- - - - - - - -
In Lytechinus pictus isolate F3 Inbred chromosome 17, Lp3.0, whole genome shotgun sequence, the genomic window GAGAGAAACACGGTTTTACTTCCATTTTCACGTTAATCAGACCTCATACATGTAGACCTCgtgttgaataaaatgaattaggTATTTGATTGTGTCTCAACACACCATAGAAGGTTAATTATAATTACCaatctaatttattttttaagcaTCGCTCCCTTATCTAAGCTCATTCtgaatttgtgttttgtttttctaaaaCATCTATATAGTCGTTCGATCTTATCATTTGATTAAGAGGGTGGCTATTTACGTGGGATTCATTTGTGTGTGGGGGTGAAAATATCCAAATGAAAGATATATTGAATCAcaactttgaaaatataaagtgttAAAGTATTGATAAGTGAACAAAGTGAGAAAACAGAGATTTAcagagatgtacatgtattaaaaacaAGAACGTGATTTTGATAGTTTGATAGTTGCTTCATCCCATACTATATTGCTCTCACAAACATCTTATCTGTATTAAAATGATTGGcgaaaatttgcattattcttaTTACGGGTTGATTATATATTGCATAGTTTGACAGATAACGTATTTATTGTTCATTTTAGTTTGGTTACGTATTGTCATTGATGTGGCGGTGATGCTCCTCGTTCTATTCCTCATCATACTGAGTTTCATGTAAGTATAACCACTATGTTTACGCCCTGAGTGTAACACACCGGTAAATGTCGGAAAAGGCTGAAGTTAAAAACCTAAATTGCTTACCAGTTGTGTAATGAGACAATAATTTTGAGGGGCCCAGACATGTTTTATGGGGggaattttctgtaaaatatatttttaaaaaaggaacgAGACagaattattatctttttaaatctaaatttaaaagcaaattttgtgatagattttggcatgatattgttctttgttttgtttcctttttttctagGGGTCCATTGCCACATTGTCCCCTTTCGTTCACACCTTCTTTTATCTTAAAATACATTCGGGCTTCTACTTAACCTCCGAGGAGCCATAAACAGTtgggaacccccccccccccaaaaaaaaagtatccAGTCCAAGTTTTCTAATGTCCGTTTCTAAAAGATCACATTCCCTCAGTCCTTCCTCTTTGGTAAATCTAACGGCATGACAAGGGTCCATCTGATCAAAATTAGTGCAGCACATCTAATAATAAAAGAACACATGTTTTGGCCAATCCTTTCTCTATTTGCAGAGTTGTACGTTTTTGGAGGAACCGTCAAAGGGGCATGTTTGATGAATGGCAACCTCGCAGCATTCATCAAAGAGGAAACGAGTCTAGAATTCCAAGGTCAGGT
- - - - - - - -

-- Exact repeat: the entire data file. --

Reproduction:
In Lytechinus pictus isolate F3 Inbred chromosome 17, Lp3.0, whole genome shotgun sequence, the genomic window GAGAGAAACACGGTTTTACTTCCATTTTCACGTTAATCAGACCTCATACATGTAGACCTCgtgttgaataaaatgaattaggTATTTGATTGTGTCTCAACACACCATAGAAGGTTAATTATAATTACCaatctaatttattttttaagcaTCGCTCCCTTATCTAAGCTCATTCtgaatttgtgttttgtttttctaaaaCATCTATATAGTCGTTCGATCTTATCATTTGATTAAGAGGGTGGCTATTTACGTGGGATTCATTTGTGTGTGGGGGTGAAAATATCCAAATGAAAGATATATTGAATCAcaactttgaaaatataaagtgttAAAGTATTGATAAGTGAACAAAGTGAGAAAACAGAGATTTAcagagatgtacatgtattaaaaacaAGAACGTGATTTTGATAGTTTGATAGTTGCTTCATCCCATACTATATTGCTCTCACAAACATCTTATCTGTATTAAAATGATTGGcgaaaatttgcattattcttaTTACGGGTTGATTATATATTGCATAGTTTGACAGATAACGTATTTATTGTTCATTTTAGTTTGGTTACGTATTGTCATTGATGTGGCGGTGATGCTCCTCGTTCTATTCCTCATCATACTGAGTTTCATGTAAGTATAACCACTATGTTTACGCCCTGAGTGTAACACACCGGTAAATGTCGGAAAAGGCTGAAGTTAAAAACCTAAATTGCTTACCAGTTGTGTAATGAGACAATAATTTTGAGGGGCCCAGACATGTTTTATGGGGggaattttctgtaaaatatatttttaaaaaaggaacgAGACagaattattatctttttaaatctaaatttaaaagcaaattttgtgatagattttggcatgatattgttctttgttttgtttcctttttttctagGGGTCCATTGCCACATTGTCCCCTTTCGTTCACACCTTCTTTTATCTTAAAATACATTCGGGCTTCTACTTAACCTCCGAGGAGCCATAAACAGTtgggaacccccccccccccaaaaaaaaagtatccAGTCCAAGTTTTCTAATGTCCGTTTCTAAAAGATCACATTCCCTCAGTCCTTCCTCTTTGGTAAATCTAACGGCATGACAAGGGTCCATCTGATCAAAATTAGTGCAGCACATCTAATAATAAAAGAACACATGTTTTGGCCAATCCTTTCTCTATTTGCAGAGTTGTACGTTTTTGGAGGAACCGTCAAAGGGGCATGTTTGATGAATGGCAACCTCGCAGCATTCATCAAAGAGGAAACGAGTCTAGAATTCCAAGGTCAGGT